Author Topic: Thank you note dilema  (Read 295 times)

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Thank you note dilema
« on: Yesterday at 09:44:05 PM »
While at a family funeral, a woman approached my 23 year old DS and said "I heard you just graduated from University. Congratulations." and handed him a hundred dollars. He thanked her. He mentioned it to his dad and me the next day. I think that he should write a thank you note, but he has no idea who gave him the gift, and we couldn't figure it out from his description.

Should I call people and ask if they gave him the gift, or know who did? Or would that just seem like I was hinting that everyone should send a present? Since he is an adult, is it none of my business? As far as he is concerned, he thanked the lady, so nothing else needs to be done. There is a good chance that my curiosity is overtaking my common sense.

gramma dishes

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Re: Thank you note dilema
« Reply #1 on: Yesterday at 10:16:33 PM »
Hmm ... that really is a bit of a dilemma!

When someone is handing you $100, it would seem a bit crass to say "... oh, thanks!  Who are you?"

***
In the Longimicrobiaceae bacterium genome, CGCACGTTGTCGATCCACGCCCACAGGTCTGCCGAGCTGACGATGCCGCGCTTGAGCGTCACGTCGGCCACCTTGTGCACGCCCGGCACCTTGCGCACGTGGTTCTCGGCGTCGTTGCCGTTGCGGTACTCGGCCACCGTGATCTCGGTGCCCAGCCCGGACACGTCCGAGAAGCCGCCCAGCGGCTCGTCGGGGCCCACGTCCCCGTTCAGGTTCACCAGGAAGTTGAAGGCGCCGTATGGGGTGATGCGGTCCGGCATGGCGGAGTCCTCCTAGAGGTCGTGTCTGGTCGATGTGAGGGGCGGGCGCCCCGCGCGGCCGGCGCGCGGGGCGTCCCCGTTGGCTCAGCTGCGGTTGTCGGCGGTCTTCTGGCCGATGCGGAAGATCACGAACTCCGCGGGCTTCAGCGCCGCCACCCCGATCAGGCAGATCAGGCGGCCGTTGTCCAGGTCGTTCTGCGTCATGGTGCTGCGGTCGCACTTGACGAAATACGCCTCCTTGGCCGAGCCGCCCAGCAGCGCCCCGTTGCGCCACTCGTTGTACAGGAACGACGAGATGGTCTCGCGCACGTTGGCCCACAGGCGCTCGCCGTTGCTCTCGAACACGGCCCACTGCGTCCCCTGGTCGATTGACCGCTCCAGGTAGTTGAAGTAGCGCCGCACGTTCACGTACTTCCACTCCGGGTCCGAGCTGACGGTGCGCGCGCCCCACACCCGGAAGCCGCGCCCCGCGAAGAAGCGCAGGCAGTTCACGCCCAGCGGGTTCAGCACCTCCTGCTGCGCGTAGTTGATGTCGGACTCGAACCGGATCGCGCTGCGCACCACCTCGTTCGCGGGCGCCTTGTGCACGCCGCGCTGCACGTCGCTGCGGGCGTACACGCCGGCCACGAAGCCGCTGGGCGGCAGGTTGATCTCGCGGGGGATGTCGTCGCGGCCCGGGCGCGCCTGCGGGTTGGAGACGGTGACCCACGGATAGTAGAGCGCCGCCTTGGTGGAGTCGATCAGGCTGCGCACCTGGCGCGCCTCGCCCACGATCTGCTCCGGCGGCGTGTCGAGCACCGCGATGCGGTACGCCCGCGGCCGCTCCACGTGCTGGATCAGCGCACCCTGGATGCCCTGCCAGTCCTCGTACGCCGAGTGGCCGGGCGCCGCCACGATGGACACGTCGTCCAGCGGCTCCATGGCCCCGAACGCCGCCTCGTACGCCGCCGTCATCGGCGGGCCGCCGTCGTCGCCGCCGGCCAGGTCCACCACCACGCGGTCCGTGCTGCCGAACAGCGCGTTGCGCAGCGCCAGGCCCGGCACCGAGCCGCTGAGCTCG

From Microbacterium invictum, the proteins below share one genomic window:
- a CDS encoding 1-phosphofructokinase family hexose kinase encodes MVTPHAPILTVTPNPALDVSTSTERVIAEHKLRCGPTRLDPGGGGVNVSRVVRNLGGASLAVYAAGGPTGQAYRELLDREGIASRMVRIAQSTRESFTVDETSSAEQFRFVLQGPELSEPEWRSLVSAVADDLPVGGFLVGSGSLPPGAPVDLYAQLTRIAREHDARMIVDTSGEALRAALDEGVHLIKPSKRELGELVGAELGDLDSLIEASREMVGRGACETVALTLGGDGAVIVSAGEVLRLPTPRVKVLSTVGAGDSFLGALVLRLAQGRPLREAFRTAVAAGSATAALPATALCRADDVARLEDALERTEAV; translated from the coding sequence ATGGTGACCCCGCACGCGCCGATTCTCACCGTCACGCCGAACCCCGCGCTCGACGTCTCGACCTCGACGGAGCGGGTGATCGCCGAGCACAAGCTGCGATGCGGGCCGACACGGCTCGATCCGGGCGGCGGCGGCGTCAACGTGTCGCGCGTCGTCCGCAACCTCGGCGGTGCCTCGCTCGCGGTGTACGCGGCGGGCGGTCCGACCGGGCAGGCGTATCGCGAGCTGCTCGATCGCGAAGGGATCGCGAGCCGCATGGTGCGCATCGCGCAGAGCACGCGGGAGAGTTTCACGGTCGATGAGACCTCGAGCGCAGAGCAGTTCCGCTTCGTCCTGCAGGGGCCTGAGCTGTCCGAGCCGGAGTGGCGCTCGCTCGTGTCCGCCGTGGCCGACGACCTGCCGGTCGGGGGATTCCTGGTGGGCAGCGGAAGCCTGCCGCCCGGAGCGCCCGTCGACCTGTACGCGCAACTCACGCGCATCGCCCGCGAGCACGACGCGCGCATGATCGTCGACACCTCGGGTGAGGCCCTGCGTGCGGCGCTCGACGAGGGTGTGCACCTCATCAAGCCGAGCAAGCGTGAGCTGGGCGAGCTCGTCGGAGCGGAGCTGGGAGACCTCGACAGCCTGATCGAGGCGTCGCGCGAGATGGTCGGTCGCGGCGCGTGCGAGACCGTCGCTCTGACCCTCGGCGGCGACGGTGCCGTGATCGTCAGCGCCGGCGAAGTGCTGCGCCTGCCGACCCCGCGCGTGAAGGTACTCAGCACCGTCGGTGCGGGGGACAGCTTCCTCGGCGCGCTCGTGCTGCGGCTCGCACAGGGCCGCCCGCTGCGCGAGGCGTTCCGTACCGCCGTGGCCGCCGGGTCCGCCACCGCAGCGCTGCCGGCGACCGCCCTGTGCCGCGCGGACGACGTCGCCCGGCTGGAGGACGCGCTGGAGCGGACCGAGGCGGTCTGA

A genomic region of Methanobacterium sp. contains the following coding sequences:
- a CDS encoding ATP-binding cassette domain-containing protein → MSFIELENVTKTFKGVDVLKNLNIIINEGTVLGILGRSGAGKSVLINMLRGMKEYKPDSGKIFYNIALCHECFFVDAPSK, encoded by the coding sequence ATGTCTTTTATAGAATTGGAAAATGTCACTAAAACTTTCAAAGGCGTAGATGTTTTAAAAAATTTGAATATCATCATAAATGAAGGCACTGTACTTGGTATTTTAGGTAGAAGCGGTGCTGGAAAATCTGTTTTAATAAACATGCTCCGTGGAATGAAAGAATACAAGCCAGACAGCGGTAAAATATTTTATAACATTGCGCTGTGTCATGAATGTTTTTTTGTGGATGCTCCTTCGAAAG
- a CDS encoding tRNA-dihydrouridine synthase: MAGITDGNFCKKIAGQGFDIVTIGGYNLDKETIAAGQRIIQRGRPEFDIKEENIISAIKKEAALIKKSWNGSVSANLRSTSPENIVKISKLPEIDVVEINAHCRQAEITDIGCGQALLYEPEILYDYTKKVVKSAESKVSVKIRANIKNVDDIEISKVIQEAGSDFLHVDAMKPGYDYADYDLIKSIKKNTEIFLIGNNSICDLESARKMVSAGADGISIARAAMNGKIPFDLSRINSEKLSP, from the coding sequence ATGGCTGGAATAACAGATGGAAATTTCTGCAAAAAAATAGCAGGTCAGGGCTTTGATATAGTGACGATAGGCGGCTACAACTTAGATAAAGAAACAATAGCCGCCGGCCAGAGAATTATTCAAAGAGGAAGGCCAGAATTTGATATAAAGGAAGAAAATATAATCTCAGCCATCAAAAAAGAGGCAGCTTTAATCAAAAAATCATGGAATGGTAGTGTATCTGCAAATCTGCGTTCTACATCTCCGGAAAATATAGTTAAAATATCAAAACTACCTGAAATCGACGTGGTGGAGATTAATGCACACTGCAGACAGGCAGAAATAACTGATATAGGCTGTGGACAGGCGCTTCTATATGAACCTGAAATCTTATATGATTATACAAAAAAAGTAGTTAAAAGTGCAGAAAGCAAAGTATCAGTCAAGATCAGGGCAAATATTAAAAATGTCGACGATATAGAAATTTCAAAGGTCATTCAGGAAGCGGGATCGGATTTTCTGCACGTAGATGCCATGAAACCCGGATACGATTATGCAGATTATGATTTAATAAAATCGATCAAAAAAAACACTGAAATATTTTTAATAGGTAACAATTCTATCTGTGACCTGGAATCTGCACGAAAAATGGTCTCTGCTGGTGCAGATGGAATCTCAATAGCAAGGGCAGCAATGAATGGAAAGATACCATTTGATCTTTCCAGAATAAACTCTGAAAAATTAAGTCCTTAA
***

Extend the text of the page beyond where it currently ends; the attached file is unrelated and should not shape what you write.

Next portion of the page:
Obviously she assumed he knew her.  It's too bad your son didn't ask his Dad or you right away after it happened, but he didn't.  So now you have to try to figure it out.

She clearly is close enough to know that your son just graduated.  So someone in your family that your son doesn't know well?  A very close family friend who may also have been a relative or close friend of the deceased?

If you keep your ears open and you eventually hear someone say "Well, Jehosophatina says she gave Georgie's son $100 and he never even sent a thank you", then you'll know.  Then you can get her address and your son can write her a belated thank you note explaining that he had a little trouble getting her address. 

Otherwise, don't worry about it, but yes.  It would bother me too.


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Re: Thank you note dilema
« Reply #2 on: Today at 06:05:18 AM »
Since DS thanked the giver in person, I doubt that she's expecting a thank you note.

It would be a nice thing to do - if her identity was known - but unless/until it is, I wouldn't worry about it.